The Social Media Detox

So it’s January and we’ve all overindulged in one way or another over the festive period (or just the previous year in general) and therefore created a detox program for January (and beyond…), the most popular in London I would say is giving up alcohol for January.

There’s been some talk around Veganuary which is starting to take off but alongside all of this I’m hearing more and more from people instigating a ‘social media detox’ who’ve deleted their social media apps; namely Facebook and Instagram.

This is interesting because I didn’t hear too much chatter around the planning process of implementing this change but saw the aftermath of people slowly admitting they are on a social media detox. This doesn’t necessarily mean deactivated their accounts but just deleted the mobile applications for a space of time.

Evolution of social media

This is interesting for me personally because I work as a digital consultant for a marketing consultancy company and work with a team of digital marketing specialists who have been in the industry for 5-15 years. The reason why, is not necessarily down to the nature of our jobs and knowing a lot of information about privacy invasion and new technology Facebook is adopting to improve advertising targeting techniques. But this change is due to a change in society; Facebook used to be a way of bringing people together by reuniting with old school friends and sharing holiday photos with friends and family. Now users have hundreds of ‘friends’ who are more like mere acquaintances and uploading a new picture via Instagram can take hours through retakes and edits just to get the ‘perfect’ photo.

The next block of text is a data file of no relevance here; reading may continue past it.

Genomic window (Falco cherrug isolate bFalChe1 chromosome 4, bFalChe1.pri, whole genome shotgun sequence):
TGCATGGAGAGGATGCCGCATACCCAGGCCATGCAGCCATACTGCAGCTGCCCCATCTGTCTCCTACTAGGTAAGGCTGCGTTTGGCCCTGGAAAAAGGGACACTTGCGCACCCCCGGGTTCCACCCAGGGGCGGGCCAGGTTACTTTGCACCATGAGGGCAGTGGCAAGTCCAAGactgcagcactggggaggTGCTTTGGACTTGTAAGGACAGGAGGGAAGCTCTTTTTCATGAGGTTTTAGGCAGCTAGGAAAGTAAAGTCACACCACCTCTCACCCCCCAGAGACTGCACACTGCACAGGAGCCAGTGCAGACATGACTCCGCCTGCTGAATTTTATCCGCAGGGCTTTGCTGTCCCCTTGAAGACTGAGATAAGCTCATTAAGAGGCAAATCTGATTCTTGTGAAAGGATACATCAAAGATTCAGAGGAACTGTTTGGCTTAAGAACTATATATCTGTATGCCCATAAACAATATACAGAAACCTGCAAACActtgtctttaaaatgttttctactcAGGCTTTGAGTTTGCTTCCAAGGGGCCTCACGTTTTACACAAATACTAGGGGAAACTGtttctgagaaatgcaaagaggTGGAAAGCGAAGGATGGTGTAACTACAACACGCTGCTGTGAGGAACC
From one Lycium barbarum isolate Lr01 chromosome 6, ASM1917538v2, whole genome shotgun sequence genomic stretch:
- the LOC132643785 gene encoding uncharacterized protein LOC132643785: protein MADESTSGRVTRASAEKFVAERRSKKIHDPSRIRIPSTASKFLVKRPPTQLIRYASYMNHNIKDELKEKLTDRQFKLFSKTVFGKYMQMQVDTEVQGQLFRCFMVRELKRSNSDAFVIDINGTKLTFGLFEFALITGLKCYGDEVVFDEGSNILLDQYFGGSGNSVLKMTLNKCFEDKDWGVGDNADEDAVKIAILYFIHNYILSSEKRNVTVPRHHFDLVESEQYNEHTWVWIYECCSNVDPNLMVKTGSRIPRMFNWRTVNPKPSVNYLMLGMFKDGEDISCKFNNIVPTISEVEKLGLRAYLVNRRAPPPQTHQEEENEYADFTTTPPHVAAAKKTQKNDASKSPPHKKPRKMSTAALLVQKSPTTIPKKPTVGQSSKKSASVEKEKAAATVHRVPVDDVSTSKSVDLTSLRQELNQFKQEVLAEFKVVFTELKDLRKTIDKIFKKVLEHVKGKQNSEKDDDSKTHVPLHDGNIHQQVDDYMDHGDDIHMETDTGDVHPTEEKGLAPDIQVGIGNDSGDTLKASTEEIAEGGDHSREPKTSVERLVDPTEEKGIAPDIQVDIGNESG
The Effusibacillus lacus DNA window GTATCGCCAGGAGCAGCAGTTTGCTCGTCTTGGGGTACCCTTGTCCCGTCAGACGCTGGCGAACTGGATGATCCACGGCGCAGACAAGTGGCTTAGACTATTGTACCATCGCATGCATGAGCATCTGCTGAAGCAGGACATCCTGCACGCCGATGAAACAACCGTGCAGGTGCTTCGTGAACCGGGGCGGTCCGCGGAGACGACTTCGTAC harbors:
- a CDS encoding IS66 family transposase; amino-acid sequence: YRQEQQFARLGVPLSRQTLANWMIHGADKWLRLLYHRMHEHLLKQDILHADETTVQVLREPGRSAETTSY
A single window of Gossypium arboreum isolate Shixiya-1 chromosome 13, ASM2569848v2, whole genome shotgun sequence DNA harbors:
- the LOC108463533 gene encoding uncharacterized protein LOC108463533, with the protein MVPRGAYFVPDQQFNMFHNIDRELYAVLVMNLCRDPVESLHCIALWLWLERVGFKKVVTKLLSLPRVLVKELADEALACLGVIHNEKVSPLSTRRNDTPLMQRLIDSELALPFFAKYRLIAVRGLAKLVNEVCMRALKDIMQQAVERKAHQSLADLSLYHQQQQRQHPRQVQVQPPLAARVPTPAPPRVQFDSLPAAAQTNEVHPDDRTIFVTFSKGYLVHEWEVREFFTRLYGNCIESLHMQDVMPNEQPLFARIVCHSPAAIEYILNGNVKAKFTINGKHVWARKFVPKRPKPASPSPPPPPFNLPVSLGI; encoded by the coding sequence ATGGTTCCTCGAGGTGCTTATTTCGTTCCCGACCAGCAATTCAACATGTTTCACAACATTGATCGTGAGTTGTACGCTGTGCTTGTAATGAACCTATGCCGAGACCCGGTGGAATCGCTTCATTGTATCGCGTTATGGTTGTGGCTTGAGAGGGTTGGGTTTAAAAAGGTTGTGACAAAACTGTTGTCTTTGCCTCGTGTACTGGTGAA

Social Media and Mental Health

The anxiety of being judged is creating isolation and the addition of being present in other people fake lives and comparing oneself to this creates low self-worth. Users are more likely to say things they wouldn’t normally to a computer screen than to a human being; lies, deception, infidelity, bullying can all being enabled via social media. Communities are being divided, not united, take Trump and Brexit as examples.  

High school can be hard enough for any teenager to go through but adding social media into the picture. Luckily I went to school with a Nokia 3210 so smartphones and Facebook were nowhere to be seen until I entered university, the most my time was consumed by was the game Snake.

And yet we have no idea what influence good or bad this influx of technology and social media at such a young age is having on children’s learning and development.

In the past 6 months alone various executives who have worked for successful social media companies are publicly articulating their problem with social media on their families and society; the CEO of Apple said he won’t let his nephew on social media.

I personally have taken up the challenge which hasn’t actually been a challenge at all of dissolving all my social media account and I don’t plan on ever looking back. Regaining much more free time to berry my head in a book, listen to a podcast, learn a language and I’ve taken up writing.

My recommendation if you are afraid of cutting out social media altogether then try turning off all notification and see how your user behaviour changes thereafter.

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